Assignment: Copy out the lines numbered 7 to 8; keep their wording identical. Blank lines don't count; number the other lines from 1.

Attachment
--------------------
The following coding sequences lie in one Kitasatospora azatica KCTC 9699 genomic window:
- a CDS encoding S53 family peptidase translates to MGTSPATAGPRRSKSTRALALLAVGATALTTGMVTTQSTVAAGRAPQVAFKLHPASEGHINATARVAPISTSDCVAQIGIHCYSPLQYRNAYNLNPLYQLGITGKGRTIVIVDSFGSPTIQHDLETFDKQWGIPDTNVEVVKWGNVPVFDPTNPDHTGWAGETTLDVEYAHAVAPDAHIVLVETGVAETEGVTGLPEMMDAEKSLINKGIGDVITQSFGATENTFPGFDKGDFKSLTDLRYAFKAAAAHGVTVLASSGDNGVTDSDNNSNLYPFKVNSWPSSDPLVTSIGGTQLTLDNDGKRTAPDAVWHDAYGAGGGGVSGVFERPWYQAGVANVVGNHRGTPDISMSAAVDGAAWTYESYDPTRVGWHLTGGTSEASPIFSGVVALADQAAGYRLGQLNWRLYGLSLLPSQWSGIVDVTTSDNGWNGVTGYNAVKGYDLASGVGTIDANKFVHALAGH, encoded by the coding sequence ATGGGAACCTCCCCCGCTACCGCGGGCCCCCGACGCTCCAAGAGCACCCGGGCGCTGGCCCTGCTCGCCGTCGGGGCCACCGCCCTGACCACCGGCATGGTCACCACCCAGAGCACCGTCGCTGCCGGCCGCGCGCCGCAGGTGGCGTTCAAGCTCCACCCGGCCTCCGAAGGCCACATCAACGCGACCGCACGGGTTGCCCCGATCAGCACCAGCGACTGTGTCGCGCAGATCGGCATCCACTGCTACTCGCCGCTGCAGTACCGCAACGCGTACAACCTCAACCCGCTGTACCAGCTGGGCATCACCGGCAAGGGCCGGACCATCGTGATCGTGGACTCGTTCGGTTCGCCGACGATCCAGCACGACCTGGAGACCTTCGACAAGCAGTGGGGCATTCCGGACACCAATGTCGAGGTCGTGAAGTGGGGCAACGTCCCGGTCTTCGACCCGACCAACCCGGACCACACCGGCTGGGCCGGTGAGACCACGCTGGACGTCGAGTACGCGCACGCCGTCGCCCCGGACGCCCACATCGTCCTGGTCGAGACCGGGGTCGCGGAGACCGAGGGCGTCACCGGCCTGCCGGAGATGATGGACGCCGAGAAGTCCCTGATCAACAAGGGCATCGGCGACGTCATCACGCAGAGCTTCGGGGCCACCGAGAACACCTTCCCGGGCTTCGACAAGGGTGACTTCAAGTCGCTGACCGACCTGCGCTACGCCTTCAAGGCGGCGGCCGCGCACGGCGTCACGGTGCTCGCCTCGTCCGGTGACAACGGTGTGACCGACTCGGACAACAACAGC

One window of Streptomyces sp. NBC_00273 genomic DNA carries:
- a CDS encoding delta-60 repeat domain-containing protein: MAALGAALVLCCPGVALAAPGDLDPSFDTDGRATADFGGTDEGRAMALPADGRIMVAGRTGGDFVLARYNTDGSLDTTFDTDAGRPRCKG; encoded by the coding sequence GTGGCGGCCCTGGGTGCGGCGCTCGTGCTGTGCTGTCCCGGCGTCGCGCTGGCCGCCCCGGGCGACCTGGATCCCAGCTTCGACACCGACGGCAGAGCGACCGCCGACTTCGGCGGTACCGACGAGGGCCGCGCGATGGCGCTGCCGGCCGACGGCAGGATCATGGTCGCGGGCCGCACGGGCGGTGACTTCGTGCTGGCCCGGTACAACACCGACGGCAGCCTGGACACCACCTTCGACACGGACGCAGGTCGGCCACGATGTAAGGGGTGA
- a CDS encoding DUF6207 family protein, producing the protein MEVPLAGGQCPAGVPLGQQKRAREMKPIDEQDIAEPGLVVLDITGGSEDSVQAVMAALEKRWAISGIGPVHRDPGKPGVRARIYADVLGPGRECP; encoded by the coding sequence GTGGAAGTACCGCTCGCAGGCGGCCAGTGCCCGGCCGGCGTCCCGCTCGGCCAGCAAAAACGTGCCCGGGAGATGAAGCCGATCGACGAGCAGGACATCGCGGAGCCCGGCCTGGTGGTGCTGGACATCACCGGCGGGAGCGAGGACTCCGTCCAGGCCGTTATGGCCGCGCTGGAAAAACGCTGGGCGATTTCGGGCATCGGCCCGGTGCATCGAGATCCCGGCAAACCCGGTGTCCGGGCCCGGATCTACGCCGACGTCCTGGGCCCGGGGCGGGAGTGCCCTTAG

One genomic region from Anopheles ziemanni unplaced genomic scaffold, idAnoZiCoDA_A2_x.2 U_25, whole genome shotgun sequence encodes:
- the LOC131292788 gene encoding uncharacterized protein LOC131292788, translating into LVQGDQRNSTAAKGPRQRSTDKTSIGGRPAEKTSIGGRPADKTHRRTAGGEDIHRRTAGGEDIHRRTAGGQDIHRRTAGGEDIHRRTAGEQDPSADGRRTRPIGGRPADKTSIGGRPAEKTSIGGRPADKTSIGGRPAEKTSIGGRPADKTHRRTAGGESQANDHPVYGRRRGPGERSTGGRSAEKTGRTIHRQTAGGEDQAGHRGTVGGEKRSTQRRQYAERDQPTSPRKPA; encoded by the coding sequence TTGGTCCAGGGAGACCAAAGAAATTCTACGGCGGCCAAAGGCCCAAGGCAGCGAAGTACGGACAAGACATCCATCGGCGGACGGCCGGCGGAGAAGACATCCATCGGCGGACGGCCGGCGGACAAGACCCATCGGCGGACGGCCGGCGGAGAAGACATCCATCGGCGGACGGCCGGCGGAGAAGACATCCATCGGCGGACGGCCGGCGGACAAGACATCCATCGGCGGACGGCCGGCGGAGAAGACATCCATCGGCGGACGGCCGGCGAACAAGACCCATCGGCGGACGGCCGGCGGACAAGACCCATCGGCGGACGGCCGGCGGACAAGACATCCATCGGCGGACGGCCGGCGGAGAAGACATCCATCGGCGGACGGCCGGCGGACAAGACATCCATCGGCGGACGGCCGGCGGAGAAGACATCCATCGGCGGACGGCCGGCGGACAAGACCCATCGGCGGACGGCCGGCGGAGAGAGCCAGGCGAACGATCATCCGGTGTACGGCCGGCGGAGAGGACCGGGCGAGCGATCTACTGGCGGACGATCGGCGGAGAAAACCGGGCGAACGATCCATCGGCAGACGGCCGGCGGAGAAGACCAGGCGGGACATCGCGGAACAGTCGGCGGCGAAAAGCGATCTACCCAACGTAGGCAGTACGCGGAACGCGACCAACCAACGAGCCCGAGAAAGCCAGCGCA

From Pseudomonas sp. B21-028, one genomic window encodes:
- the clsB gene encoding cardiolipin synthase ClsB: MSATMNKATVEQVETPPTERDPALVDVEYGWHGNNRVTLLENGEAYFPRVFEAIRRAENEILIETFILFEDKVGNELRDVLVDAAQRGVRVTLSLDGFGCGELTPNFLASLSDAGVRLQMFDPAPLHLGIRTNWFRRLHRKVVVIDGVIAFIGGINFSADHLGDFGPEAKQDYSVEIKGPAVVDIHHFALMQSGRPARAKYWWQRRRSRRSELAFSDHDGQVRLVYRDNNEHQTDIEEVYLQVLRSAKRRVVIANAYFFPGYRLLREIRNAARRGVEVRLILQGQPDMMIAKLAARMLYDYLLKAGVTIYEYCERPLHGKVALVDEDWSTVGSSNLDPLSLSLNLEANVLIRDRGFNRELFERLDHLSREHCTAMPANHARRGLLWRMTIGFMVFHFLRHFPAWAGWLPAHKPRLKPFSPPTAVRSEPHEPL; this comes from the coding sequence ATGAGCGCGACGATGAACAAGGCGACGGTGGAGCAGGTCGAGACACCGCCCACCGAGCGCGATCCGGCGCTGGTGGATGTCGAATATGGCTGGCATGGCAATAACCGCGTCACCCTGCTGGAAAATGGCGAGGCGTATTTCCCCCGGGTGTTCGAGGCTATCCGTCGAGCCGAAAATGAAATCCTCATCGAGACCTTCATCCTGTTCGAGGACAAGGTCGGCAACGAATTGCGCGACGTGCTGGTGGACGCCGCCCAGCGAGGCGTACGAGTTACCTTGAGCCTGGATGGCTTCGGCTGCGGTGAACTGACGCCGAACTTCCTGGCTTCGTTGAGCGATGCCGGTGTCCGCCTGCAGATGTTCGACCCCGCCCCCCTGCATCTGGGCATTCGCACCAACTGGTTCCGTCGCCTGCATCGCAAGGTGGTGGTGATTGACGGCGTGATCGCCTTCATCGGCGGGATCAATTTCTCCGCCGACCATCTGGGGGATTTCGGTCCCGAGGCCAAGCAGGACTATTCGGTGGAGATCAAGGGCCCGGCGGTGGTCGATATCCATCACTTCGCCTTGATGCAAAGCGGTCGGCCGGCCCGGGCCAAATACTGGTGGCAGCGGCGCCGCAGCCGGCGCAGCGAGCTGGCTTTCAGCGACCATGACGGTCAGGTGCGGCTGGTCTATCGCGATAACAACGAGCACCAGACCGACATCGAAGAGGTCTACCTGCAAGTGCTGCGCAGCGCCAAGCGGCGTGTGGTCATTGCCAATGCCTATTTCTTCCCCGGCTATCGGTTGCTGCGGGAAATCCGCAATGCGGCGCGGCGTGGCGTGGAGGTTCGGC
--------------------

- the LOC131292788 gene encoding uncharacterized protein LOC131292788, translating into LVQGDQRNSTAAKGPRQRSTDKTSIGGRPAEKTSIGGRPADKTHRRTAGGEDIHRRTAGGEDIHRRTAGGQDIHRRTAGGEDIHRRTAGEQDPSADGRRTRPIGGRPADKTSIGGRPAEKTSIGGRPADKTSIGGRPAEKTSIGGRPADKTHRRTAGGESQANDHPVYGRRRGPGERSTGGRSAEKTGRTIHRQTAGGEDQAGHRGTVGGEKRSTQRRQYAERDQPTSPRKPA; encoded by the coding sequence TTGGTCCAGGGAGACCAAAGAAATTCTACGGCGGCCAAAGGCCCAAGGCAGCGAAGTACGGACAAGACATCCATCGGCGGACGGCCGGCGGAGAAGACATCCATCGGCGGACGGCCGGCGGACAAGACCCATCGGCGGACGGCCGGCGGAGAAGACATCCATCGGCGGACGGCCGGCGGAGAAGACATCCATCGGCGGACGGCCGGCGGACAAGACATCCATCGGCGGACGGCCGGCGGAGAAGACATCCATCGGCGGACGGCCGGCGAACAAGACCCATCGGCGGACGGCCGGCGGACAAGACCCATCGGCGGACGGCCGGCGGACAAGACATCCATCGGCGGACGGCCGGCGGAGAAGACATCCATCGGCGGACGGCCGGCGGACAAGACATCCATCGGCGGACGGCCGGCGGAGAAGACATCCATCGGCGGACGGCCGGCGGACAAGACCCATCGGCGGACGGCCGGCGGAGAGAGCCAGGCGAACGATCATCCGGTGTACGGCCGGCGGAGAGGACCGGGCGAGCGATCTACTGGCGGACGATCGGCGGAGAAAACCGGGCGAACGATCCATCGGCAGACGGCCGGCGGAGAAGACCAGGCGGGACATCGCGGAACAGTCGGCGGCGAAAAGCGATCTACCCAACGTAGGCAGTACGCGGAACGCGACCAACCAACGAGCCCGAGAAAGCCAGCGCA

From Pseudomonas sp. B21-028, one genomic window encodes: